whereas Vancouver people come by bus to meet the Skytrain, in Sacramento people drive to the LRT…Some in Vancouver believe it is a superior alternative but it is certainly a less efficient use of land and it contribute to maintain a reliance on the car are primary transportation mode, and per way of consequence is certainly not the most efficient way to prevent urban sprawl.
A frequent claim done is that a train is no more costly to operate than a bus, here again, Sacramento provides a resounding rebuttal to this claim :
|cost per revenue vehicle hour|
In short, he same operating cost expenditure can buy a 8.5mn bus frequency where LRT doesn’t offer better than 15mn.
it is more than probable than the Sacramento LRT 15mn frequency can’t be justified by ridership level, but is maintained as a floor frequency to keep some relevance to the service. In despite of this minimum, the Sacramento LRT farebox recovery hoover in the low 30%.
generalized LRT Cost
Sacramento LRT has been built on the cheap, and is still built on the cheap…the latest extension under construction will come-up at 40$ million/km…Explanation:
this 40$ million/km give probably a good proxy to evaluate the cost to build an LRT in a BC hydro right of way…for other case, we will refer to a previous post
But do we really get the bang for the buck ?
The Gold line extension
What some lenient LRT fans conveninetly forget is that we need to confront number toward benefit:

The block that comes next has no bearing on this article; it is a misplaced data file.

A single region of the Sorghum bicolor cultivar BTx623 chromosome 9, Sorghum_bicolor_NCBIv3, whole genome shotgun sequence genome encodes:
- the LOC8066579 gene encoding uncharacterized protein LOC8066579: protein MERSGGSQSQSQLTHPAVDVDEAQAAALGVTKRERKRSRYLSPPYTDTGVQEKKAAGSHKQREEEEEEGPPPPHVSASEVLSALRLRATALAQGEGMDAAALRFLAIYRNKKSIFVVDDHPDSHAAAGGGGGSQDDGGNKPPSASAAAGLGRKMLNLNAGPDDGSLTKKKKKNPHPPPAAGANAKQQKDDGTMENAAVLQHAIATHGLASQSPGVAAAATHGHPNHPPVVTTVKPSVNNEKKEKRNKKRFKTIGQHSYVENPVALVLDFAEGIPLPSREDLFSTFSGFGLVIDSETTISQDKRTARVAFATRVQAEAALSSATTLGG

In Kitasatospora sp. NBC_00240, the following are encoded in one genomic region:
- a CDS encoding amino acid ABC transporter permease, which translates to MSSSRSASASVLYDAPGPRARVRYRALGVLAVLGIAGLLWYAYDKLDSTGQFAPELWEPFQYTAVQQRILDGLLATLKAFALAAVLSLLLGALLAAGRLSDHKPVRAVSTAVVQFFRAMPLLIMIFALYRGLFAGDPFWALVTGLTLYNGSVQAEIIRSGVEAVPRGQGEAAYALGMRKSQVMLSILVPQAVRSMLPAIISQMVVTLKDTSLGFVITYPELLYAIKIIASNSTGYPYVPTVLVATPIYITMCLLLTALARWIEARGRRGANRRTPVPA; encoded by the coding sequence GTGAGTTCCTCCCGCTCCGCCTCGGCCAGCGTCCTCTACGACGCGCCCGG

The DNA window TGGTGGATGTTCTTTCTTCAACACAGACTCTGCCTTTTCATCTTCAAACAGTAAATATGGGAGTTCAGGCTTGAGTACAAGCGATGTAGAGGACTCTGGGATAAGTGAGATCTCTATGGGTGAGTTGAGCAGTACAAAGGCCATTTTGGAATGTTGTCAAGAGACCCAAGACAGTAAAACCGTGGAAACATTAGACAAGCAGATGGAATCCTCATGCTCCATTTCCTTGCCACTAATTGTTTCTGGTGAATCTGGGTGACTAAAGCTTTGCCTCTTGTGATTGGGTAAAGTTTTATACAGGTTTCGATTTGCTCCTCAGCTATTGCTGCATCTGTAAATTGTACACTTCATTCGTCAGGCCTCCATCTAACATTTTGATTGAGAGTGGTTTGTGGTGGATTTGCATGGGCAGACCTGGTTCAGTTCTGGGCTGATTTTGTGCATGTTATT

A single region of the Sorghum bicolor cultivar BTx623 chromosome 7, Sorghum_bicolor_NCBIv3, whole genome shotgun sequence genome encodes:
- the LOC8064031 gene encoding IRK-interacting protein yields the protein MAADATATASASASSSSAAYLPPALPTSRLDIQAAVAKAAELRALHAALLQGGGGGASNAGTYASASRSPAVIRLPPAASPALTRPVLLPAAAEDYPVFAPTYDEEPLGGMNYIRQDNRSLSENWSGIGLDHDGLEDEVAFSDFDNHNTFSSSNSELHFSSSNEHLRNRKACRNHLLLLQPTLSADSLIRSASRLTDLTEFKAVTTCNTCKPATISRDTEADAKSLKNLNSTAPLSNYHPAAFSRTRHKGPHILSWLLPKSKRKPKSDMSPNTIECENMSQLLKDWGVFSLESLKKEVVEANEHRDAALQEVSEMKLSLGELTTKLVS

A 12km extension of the Gold line toward Folsom has been built at a cost of $20 million/km and opened in stage between 2004 and 2006 and was expected to attract 6,000 more rider at opening. That ends to be an investment of $100,000 per additional customer…
Alas again, after $300 million spent, and in despite of some press report qualifying the ridership as at “healthy level“, it looks like the new rider hasn’t show up as expected, since the ridership in 2011 is virtually the same as it was in 2004 before the openning of these extensions 
That is not overly surprising, since the extension also shows the limit of the LRT concept: the LRT needs one hour to travel the 30km between Folsom and Sacramento, otherwise well linked by an Interstate hwy.
The south line extension
How it compare to the Evergreen line? (all number from  for Sacramento).
|Sacramento South line||vancouver Evergreen line|
|Capital cost (in $M)||$270||$1400 (2)|
|Yearly Operating cost (in $M)||$8.84||$10.2 (1)|
|Yearly Ridership forecast(new trip)*||3.5(0.8)||17(8) (2)|
|operating cost per trip (per new trip)||$2.5 ($11)||$.6 ($1.27)|
|capital cost per trip (new trip)**||$4.93 ($21.6)||$5.86($11.1)|
|total cost per trip (new trip)||$7.43 (33.6)||$6.46 ($12.37)|
* ridership come from transfer of other transit mode + new customer, trip generated by new customer only are in (), and cost per trip in () generated on the basis of new customer’s trip only.
** Capital cost assuming an amortization period of 30 years at 5%.
On one hand the Sacramento rider, will have a train at frequency no better than 15mn, 30mn after 6:30pm, last train at/around 10pm. On the other hand the Vancouver rider will take for granted a service level which stay the exception in the LRT world, but can come at a marginal operating cost increment in the realm of the automated trains.